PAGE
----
Med Student: It’s Time for the Scientific Community to Admit We Were Wrong About COVID and It Cost Lives

Kevin Bass is an MD/PhD student at a medical school in Texas. He is in his 7th year.

As a medical student and researcher, I staunchly supported the efforts of the public health authorities when it came to COVID-19. I believed that the authorities responded to the largest public health crisis of our lives with compassion, diligence, and scientific expertise. I was with them when they called for lockdowns, vaccines, and boosters.

I was wrong. We in the scientific community were wrong. And it cost lives.

I can see now that the scientific community from the CDC to the WHO to the FDA and their representatives, repeatedly overstated the evidence and misled the public about its own views and policies, including on natural vs. artificial immunityschool closures and disease transmissionaerosol spreadmask mandates, and vaccine effectiveness and safety, especially among the young. All of these were scientific mistakes at the time, not in hindsight. Amazingly, some of these obfuscations continue to the present day.

But perhaps more important than any individual error was how inherently flawed the overall approach of the scientific community was, and continues to be. It was flawed in a way that undermined its efficacy and resulted in thousands if not millions of preventable deaths.

What we did not properly appreciate is that preferences determine how scientific expertise is used, and that our preferences might be—indeed, our preferences were—very different from many of the people that we serve. We created policy based on our preferences, then justified it using data. And then we portrayed those opposing our efforts as misguided, ignorant, selfish, and evil.

We made science a team sport, and in so doing, we made it no longer science. It became us versus them, and “they” responded the only way anyone might expect them to: by resisting.

We excluded important parts of the population from policy development and castigated critics, which meant that we deployed a monolithic response across an exceptionally diverse nation, forged a society more fractured than ever, and exacerbated longstanding heath and economic disparities.

Our emotional response and ingrained partisanship prevented us from seeing the full impact of our actions on the people we are supposed to serve. We systematically minimized the downsides of the interventions we imposed—imposed without the input, consent, and recognition of those forced to live with them. In so doing, we violated the autonomy of those who would be most negatively impacted by our policies: the poor, the working class, small business owners, Blacks and Latinos, and children. These populations were overlooked because they were made invisible to us by their systematic exclusion from the dominant, corporatized media machine that presumed omniscience.

Most of us did not speak up in support of alternative views, and many of us tried to suppress them. When strong scientific voices like world-renowned Stanford professors John Ioannidis, Jay Bhattacharya, and Scott Atlas, or University of California San Francisco professors Vinay Prasad and Monica Gandhi, sounded the alarm on behalf of vulnerable communities, they faced severe censure by relentless mobs of critics and detractors in the scientific community—often not on the basis of fact but solely on the basis of differences in scientific opinion.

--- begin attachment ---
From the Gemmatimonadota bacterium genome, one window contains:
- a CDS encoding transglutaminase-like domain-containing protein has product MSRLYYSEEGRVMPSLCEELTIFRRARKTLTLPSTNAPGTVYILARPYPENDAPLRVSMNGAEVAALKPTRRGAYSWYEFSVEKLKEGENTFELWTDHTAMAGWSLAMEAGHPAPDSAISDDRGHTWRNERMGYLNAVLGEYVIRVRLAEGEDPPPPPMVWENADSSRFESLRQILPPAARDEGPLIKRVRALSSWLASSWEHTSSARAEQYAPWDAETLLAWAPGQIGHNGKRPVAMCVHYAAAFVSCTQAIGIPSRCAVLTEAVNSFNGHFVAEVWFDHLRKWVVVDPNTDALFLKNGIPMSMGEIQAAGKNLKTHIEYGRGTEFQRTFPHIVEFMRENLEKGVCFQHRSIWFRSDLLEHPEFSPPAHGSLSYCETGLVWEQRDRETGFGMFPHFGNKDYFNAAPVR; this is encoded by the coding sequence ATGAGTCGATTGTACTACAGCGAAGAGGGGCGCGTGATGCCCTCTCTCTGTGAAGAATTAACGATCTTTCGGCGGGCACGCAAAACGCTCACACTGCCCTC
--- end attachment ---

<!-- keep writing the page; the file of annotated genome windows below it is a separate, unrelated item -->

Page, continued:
When former President Trump pointed out the downsides of intervention, he was dismissed publicly as a buffoon. And when Dr. Antony Fauci opposed Trump and became the hero of the public health community, we gave him our support to do and say what he wanted, even when he was wrong.

Trump was not remotely perfect, nor were the academic critics of consensus policy. But the scorn that we laid on them was a disaster for public trust in the pandemic response. Our approach alienated large segments of the population from what should have been a national, collaborative project.

And we paid the price. The rage of the those marginalized by the expert class exploded onto and dominated social media. Lacking the scientific lexicon to express their disagreement, many dissidents turned to conspiracy theories and a cottage industry of scientific contortionists to make their case against the expert class consensus that dominated the pandemic mainstream. Labeling this speech “misinformation” and blaming it on “scientific illiteracy” and “ignorance,” the government conspired with Big Tech to aggressively suppress it, erasing the valid political concerns of the government’s opponents.

And this despite the fact that pandemic policy was created by a razor-thin sliver of American society who anointed themselves to preside over the working class—members of academia, government, medicine, journalism, tech, and public health, who are highly educated and privileged. From the comfort of their privilege, this elite prizes paternalism, as opposed to average Americans who laud self-reliance and whose daily lives routinely demand that they reckon with risk. That many of our leaders neglected to consider the lived experience of those across the class divide is unconscionable.